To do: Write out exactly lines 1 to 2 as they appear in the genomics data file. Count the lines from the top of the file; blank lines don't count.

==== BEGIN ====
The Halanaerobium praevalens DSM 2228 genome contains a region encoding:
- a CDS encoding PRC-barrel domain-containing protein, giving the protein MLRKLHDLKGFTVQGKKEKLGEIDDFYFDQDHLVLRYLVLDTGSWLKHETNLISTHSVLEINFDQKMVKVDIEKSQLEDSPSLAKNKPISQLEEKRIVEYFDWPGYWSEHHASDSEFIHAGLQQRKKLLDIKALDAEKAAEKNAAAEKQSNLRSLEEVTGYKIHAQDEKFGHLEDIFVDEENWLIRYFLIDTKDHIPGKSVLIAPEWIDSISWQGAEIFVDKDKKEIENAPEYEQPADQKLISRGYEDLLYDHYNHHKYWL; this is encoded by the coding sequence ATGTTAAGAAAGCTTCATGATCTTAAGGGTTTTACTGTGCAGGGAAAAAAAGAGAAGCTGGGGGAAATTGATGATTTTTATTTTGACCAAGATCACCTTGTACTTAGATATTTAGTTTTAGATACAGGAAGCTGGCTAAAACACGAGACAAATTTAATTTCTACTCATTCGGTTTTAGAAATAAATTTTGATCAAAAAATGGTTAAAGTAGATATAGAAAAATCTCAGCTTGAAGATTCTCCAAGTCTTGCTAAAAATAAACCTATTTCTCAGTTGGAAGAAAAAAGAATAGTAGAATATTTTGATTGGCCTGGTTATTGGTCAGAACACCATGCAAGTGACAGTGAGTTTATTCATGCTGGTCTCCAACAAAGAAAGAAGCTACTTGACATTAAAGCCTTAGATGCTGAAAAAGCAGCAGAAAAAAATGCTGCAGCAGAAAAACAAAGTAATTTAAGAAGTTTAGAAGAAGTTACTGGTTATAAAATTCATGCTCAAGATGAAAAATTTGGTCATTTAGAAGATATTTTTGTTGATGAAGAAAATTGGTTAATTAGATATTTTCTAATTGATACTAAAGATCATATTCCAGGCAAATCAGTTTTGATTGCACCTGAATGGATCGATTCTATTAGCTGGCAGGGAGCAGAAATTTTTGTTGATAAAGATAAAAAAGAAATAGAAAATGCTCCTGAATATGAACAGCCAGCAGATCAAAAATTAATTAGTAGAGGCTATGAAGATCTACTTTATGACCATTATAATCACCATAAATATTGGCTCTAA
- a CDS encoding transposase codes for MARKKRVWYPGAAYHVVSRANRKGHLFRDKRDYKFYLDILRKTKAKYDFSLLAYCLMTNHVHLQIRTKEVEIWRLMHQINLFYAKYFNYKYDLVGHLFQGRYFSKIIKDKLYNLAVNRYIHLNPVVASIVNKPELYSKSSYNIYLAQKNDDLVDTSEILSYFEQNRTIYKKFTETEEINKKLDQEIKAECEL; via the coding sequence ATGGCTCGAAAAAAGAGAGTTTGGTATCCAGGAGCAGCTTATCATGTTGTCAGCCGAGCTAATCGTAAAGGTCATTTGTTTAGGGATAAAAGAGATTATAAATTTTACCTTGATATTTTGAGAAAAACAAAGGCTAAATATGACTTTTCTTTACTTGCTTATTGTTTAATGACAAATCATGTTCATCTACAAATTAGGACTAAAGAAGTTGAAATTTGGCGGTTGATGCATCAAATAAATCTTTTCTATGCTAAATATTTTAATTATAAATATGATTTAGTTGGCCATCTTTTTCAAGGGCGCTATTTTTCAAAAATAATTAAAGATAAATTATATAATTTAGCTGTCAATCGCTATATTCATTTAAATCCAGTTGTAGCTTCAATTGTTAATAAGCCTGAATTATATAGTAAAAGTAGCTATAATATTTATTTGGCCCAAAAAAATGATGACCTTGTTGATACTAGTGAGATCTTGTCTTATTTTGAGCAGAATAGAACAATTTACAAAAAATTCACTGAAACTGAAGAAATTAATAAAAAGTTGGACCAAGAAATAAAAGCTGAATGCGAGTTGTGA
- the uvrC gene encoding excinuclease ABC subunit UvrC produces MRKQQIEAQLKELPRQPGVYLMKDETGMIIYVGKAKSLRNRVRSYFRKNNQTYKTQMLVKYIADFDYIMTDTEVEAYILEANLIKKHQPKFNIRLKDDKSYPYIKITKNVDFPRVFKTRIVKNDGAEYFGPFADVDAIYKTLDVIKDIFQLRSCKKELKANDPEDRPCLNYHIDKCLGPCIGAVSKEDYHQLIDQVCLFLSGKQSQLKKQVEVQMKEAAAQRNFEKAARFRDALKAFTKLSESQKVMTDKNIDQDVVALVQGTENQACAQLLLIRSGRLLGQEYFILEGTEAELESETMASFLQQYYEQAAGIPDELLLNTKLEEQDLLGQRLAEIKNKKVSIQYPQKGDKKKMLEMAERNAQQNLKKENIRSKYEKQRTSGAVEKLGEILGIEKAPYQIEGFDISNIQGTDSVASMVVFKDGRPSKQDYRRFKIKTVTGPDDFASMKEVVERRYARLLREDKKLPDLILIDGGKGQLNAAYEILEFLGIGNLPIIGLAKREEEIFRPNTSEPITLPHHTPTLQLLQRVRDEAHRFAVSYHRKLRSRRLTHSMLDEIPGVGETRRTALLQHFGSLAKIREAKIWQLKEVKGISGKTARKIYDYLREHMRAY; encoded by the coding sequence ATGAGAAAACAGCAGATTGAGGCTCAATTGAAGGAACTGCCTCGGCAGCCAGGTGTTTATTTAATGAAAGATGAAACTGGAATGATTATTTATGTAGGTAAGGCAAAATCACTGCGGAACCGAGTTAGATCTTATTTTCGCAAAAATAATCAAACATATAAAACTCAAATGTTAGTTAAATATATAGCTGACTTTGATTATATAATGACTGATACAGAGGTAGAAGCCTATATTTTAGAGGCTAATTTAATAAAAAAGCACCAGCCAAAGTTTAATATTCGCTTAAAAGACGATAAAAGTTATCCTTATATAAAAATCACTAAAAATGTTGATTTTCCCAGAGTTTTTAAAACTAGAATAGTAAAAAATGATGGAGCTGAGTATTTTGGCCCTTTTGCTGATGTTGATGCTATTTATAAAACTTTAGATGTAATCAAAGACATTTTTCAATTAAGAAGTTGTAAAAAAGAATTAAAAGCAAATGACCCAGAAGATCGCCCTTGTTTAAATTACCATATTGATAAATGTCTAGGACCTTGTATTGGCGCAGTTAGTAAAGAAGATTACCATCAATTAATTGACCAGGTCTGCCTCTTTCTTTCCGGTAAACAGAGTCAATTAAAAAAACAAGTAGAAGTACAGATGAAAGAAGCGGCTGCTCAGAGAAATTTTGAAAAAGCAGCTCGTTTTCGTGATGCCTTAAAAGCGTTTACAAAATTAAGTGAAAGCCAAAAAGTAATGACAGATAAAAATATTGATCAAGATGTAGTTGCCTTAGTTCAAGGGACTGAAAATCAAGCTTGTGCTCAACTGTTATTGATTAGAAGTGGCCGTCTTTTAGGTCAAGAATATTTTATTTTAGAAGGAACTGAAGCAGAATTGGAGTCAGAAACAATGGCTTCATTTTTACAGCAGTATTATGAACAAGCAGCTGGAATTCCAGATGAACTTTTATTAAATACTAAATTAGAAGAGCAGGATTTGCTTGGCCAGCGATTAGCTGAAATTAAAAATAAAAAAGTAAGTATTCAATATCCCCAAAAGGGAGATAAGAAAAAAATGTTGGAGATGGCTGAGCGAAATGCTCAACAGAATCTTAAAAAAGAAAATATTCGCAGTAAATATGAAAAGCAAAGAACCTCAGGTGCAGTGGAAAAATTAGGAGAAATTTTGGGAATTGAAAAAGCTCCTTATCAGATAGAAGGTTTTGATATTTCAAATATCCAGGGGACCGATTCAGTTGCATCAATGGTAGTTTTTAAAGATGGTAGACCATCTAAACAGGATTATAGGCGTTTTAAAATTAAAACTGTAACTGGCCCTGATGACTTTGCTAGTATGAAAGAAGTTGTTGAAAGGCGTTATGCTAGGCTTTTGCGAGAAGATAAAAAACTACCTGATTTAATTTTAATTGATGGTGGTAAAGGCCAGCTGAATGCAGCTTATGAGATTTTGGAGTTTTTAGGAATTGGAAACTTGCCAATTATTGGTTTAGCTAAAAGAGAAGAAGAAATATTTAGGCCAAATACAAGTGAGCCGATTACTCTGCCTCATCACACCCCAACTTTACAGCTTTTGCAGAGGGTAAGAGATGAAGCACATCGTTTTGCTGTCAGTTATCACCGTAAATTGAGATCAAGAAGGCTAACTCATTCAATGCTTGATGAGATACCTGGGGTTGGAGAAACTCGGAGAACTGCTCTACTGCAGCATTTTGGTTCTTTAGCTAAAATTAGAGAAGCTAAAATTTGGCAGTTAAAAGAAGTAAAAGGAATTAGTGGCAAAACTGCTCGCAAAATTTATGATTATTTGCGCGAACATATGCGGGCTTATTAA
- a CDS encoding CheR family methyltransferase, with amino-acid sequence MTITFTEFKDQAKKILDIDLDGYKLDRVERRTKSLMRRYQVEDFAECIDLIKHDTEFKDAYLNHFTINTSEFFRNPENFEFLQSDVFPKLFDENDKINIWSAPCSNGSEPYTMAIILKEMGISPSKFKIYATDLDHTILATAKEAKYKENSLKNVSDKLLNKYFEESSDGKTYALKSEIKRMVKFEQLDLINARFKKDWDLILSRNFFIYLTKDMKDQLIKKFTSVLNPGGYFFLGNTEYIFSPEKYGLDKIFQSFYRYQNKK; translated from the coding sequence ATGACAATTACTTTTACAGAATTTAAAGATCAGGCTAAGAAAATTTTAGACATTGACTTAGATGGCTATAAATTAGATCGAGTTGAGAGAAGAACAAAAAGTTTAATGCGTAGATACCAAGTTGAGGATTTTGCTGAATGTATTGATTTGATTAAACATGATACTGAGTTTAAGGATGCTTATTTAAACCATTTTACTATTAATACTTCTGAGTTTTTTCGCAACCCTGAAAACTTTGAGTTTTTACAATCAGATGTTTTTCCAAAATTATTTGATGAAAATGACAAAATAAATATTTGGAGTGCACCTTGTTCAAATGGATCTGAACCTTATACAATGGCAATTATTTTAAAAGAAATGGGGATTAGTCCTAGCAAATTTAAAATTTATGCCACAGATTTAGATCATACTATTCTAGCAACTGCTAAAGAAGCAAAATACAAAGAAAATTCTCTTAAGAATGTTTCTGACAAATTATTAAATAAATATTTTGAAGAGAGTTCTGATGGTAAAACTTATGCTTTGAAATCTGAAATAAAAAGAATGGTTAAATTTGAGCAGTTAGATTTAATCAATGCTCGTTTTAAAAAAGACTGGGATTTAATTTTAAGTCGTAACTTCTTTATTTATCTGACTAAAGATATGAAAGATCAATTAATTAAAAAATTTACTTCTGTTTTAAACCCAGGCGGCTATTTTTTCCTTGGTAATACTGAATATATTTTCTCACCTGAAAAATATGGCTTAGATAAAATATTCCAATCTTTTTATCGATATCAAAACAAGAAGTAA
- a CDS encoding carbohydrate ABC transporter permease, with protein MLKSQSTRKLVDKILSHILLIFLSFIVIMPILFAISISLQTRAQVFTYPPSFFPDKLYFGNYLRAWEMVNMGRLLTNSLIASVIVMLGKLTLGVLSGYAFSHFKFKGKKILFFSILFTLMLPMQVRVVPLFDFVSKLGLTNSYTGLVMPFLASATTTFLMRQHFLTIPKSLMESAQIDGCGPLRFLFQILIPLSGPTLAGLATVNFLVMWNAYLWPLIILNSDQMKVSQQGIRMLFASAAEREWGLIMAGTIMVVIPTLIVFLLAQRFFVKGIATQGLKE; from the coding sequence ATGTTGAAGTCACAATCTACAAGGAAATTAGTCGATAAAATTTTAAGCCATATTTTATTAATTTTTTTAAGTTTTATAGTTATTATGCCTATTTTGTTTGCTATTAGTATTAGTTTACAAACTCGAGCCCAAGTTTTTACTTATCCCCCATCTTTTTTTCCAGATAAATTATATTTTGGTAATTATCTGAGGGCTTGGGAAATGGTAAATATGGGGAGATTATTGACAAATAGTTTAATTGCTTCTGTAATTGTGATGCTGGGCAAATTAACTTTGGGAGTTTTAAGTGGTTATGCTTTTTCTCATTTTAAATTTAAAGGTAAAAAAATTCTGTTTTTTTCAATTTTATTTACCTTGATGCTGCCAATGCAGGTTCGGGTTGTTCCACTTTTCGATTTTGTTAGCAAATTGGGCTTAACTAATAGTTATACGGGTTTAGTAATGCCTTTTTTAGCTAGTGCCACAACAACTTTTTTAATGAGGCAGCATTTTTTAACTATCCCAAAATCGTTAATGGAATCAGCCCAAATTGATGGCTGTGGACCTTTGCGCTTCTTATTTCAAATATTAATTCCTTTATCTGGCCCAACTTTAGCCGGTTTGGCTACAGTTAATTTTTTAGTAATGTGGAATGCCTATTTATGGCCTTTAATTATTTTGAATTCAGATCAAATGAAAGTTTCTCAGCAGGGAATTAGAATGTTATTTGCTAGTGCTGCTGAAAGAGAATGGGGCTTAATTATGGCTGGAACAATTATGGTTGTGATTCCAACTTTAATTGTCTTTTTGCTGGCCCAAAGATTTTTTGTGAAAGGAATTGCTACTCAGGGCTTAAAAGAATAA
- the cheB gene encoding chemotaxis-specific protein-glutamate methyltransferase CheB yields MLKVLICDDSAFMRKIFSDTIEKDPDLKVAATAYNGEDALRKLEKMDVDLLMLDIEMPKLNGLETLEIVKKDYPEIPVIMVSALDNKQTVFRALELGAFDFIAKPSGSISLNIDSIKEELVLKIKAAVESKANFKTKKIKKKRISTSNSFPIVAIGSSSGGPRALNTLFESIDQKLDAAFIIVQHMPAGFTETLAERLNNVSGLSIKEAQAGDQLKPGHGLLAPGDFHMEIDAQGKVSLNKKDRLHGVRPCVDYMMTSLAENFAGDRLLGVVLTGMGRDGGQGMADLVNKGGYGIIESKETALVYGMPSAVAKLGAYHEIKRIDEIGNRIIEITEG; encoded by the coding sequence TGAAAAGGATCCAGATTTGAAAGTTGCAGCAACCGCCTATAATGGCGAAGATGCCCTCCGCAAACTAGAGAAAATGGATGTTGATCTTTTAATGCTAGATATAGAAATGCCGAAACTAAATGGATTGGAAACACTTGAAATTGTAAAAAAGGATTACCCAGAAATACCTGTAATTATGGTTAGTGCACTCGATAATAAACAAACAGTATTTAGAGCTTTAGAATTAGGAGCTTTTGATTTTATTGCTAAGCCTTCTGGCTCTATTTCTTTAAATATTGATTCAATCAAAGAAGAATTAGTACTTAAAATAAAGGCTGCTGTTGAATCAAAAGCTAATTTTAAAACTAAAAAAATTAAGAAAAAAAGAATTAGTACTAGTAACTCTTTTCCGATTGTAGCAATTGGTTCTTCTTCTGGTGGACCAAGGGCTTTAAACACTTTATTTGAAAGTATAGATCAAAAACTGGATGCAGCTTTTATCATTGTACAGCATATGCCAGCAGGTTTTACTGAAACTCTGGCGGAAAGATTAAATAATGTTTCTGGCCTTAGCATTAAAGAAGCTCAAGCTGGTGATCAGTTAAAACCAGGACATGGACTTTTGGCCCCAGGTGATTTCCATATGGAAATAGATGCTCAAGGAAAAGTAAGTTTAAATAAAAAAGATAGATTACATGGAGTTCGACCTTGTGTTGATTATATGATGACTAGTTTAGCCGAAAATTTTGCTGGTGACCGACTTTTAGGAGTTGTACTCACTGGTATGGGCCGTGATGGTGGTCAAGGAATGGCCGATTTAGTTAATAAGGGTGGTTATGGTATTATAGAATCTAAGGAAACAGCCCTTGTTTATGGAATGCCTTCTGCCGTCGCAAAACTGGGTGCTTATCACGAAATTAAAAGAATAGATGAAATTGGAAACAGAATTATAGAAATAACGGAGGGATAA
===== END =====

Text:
The Halanaerobium praevalens DSM 2228 genome contains a region encoding:
- a CDS encoding PRC-barrel domain-containing protein, giving the protein MLRKLHDLKGFTVQGKKEKLGEIDDFYFDQDHLVLRYLVLDTGSWLKHETNLISTHSVLEINFDQKMVKVDIEKSQLEDSPSLAKNKPISQLEEKRIVEYFDWPGYWSEHHASDSEFIHAGLQQRKKLLDIKALDAEKAAEKNAAAEKQSNLRSLEEVTGYKIHAQDEKFGHLEDIFVDEENWLIRYFLIDTKDHIPGKSVLIAPEWIDSISWQGAEIFVDKDKKEIENAPEYEQPADQKLISRGYEDLLYDHYNHHKYWL; this is encoded by the coding sequence ATGTTAAGAAAGCTTCATGATCTTAAGGGTTTTACTGTGCAGGGAAAAAAAGAGAAGCTGGGGGAAATTGATGATTTTTATTTTGACCAAGATCACCTTGTACTTAGATATTTAGTTTTAGATACAGGAAGCTGGCTAAAACACGAGACAAATTTAATTTCTACTCATTCGGTTTTAGAAATAAATTTTGATCAAAAAATGGTTAAAGTAGATATAGAAAAATCTCAGCTTGAAGATTCTCCAAGTCTTGCTAAAAATAAACCTATTTCTCAGTTGGAAGAAAAAAGAATAGTAGAATATTTTGATTGGCCTGGTTATTGGTCAGAACACCATGCAAGTGACAGTGAGTTTATTCATGCTGGTCTCCAACAAAGAAAGAAGCTACTTGACATTAAAGCCTTAGATGCTGAAAAAGCAGCAGAAAAAAATGCTGCAGCAGAAAAACAAAGTAATTTAAGAAGTTTAGAAGAAGTTACTGGTTATAAAATTCATGCTCAAGATGAAAAATTTGGTCATTTAGAAGATATTTTTGTTGATGAAGAAAATTGGTTAATTAGATATTTTCTAATTGATACTAAAGATCATATTCCAGGCAAATCAGTTTTGATTGCACCTGAATGGATCGATTCTATTAGCTGGCAGGGAGCAGAAATTTTTGTTGATAAAGATAAAAAAGAAATAGAAAATGCTCCTGAATATGAACAGCCAGCAGATCAAAAATTAATTAGTAGAGGCTATGAAGATCTACTTTATGACCATTATAATCACCATAAATATTGGCTCTAA